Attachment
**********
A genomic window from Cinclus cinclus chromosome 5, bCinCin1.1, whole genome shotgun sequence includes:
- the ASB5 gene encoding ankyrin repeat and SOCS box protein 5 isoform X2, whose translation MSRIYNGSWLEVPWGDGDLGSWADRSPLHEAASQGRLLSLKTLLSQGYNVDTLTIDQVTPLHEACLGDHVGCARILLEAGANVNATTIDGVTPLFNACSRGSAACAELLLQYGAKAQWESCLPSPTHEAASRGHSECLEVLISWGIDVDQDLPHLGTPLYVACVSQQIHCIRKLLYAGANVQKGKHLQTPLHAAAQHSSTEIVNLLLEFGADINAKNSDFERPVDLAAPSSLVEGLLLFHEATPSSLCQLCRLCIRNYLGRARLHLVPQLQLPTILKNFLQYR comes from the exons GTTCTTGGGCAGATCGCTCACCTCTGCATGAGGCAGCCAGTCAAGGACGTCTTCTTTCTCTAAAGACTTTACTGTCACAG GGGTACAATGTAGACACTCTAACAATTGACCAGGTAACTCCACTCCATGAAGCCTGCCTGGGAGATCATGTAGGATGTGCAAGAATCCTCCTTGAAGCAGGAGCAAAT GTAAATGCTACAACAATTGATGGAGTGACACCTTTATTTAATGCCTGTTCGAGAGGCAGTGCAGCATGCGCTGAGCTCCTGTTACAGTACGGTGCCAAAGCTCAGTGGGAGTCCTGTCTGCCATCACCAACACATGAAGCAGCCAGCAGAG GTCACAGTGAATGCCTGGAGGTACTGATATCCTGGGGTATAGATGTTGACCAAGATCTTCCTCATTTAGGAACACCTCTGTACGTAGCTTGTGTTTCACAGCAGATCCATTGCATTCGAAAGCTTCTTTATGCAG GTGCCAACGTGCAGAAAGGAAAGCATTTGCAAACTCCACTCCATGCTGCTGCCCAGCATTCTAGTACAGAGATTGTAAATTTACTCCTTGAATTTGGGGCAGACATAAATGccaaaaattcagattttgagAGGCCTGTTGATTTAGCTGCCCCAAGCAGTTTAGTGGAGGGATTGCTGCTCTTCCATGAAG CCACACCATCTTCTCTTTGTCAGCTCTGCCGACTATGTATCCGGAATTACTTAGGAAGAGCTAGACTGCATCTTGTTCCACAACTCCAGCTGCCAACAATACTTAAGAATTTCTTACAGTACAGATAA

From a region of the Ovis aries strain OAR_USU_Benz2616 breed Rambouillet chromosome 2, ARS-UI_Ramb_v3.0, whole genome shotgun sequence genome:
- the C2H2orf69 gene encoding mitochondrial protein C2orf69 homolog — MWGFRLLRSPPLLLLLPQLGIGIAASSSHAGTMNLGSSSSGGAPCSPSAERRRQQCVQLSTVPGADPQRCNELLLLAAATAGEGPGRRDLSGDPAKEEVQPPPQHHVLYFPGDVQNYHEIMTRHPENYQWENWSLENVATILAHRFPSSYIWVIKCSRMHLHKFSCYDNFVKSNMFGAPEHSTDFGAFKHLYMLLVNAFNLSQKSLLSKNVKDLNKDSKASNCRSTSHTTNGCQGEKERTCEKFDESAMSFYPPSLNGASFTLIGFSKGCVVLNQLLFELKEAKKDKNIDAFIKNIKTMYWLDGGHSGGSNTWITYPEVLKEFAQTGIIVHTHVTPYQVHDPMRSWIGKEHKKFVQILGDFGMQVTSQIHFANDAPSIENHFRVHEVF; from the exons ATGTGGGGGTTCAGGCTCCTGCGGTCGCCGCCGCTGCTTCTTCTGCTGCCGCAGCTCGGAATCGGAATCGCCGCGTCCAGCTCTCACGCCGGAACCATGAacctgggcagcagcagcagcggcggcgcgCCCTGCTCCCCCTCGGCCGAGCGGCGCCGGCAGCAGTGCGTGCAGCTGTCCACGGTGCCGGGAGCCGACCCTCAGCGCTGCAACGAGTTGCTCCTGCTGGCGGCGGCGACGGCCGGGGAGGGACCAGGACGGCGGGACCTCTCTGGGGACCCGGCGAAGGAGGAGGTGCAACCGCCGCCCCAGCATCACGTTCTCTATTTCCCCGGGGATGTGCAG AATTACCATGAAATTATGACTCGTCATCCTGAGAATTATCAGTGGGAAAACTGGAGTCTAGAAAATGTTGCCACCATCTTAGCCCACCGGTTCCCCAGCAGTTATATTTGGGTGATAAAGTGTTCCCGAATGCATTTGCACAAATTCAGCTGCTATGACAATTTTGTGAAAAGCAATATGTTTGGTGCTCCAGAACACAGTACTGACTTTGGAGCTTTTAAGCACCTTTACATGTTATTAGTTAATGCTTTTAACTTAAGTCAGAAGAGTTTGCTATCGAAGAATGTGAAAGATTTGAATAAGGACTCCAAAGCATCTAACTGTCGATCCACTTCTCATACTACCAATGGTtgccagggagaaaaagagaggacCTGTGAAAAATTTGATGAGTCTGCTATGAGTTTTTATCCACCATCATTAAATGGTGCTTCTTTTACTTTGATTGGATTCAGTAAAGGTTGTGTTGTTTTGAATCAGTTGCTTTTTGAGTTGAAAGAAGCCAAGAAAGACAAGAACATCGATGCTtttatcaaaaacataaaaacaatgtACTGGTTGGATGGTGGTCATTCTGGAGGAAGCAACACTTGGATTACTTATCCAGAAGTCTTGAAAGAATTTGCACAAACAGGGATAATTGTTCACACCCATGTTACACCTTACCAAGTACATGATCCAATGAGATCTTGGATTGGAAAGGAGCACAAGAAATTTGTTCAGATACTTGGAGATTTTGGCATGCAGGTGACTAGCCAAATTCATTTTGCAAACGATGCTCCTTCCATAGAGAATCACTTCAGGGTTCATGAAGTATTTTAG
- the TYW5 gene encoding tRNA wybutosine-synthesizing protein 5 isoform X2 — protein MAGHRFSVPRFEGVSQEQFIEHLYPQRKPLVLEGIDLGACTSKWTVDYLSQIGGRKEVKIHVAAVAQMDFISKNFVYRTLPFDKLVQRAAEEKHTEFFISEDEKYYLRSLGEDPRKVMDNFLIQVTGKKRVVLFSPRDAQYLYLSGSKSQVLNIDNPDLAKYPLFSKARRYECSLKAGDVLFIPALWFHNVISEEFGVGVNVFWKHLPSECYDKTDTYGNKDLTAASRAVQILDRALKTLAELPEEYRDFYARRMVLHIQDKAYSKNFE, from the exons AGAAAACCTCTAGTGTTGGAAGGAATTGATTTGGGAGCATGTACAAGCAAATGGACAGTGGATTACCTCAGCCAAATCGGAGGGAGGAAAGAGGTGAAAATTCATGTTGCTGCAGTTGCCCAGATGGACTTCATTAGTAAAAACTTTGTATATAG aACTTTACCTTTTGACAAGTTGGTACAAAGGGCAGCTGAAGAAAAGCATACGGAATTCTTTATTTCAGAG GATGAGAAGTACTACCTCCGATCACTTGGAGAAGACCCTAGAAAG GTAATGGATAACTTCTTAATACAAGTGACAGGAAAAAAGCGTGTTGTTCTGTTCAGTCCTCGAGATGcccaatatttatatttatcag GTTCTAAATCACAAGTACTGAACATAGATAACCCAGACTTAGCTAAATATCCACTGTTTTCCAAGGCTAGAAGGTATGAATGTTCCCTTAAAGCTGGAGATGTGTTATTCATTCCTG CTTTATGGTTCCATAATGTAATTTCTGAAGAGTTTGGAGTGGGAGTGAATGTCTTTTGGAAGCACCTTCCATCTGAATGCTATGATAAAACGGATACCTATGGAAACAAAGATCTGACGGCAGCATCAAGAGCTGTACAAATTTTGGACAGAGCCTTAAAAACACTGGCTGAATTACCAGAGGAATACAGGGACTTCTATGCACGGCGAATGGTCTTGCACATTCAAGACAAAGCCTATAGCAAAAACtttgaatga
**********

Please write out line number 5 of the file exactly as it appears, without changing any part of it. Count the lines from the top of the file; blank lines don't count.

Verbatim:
- the TYW5 gene encoding tRNA wybutosine-synthesizing protein 5 isoform X2 — protein MAGHRFSVPRFEGVSQEQFIEHLYPQRKPLVLEGIDLGACTSKWTVDYLSQIGGRKEVKIHVAAVAQMDFISKNFVYRTLPFDKLVQRAAEEKHTEFFISEDEKYYLRSLGEDPRKVMDNFLIQVTGKKRVVLFSPRDAQYLYLSGSKSQVLNIDNPDLAKYPLFSKARRYECSLKAGDVLFIPALWFHNVISEEFGVGVNVFWKHLPSECYDKTDTYGNKDLTAASRAVQILDRALKTLAELPEEYRDFYARRMVLHIQDKAYSKNFE, from the exons AGAAAACCTCTAGTGTTGGAAGGAATTGATTTGGGAGCATGTACAAGCAAATGGACAGTGGATTACCTCAGCCAAATCGGAGGGAGGAAAGAGGTGAAAATTCATGTTGCTGCAGTTGCCCAGATGGACTTCATTAGTAAAAACTTTGTATATAG aACTTTACCTTTTGACAAGTTGGTACAAAGGGCAGCTGAAGAAAAGCATACGGAATTCTTTATTTCAGAG GATGAGAAGTACTACCTCCGATCACTTGGAGAAGACCCTAGAAAG GTAATGGATAACTTCTTAATACAAGTGACAGGAAAAAAGCGTGTTGTTCTGTTCAGTCCTCGAGATGcccaatatttatatttatcag GTTCTAAATCACAAGTACTGAACATAGATAACCCAGACTTAGCTAAATATCCACTGTTTTCCAAGGCTAGAAGGTATGAATGTTCCCTTAAAGCTGGAGATGTGTTATTCATTCCTG CTTTATGGTTCCATAATGTAATTTCTGAAGAGTTTGGAGTGGGAGTGAATGTCTTTTGGAAGCACCTTCCATCTGAATGCTATGATAAAACGGATACCTATGGAAACAAAGATCTGACGGCAGCATCAAGAGCTGTACAAATTTTGGACAGAGCCTTAAAAACACTGGCTGAATTACCAGAGGAATACAGGGACTTCTATGCACGGCGAATGGTCTTGCACATTCAAGACAAAGCCTATAGCAAAAACtttgaatga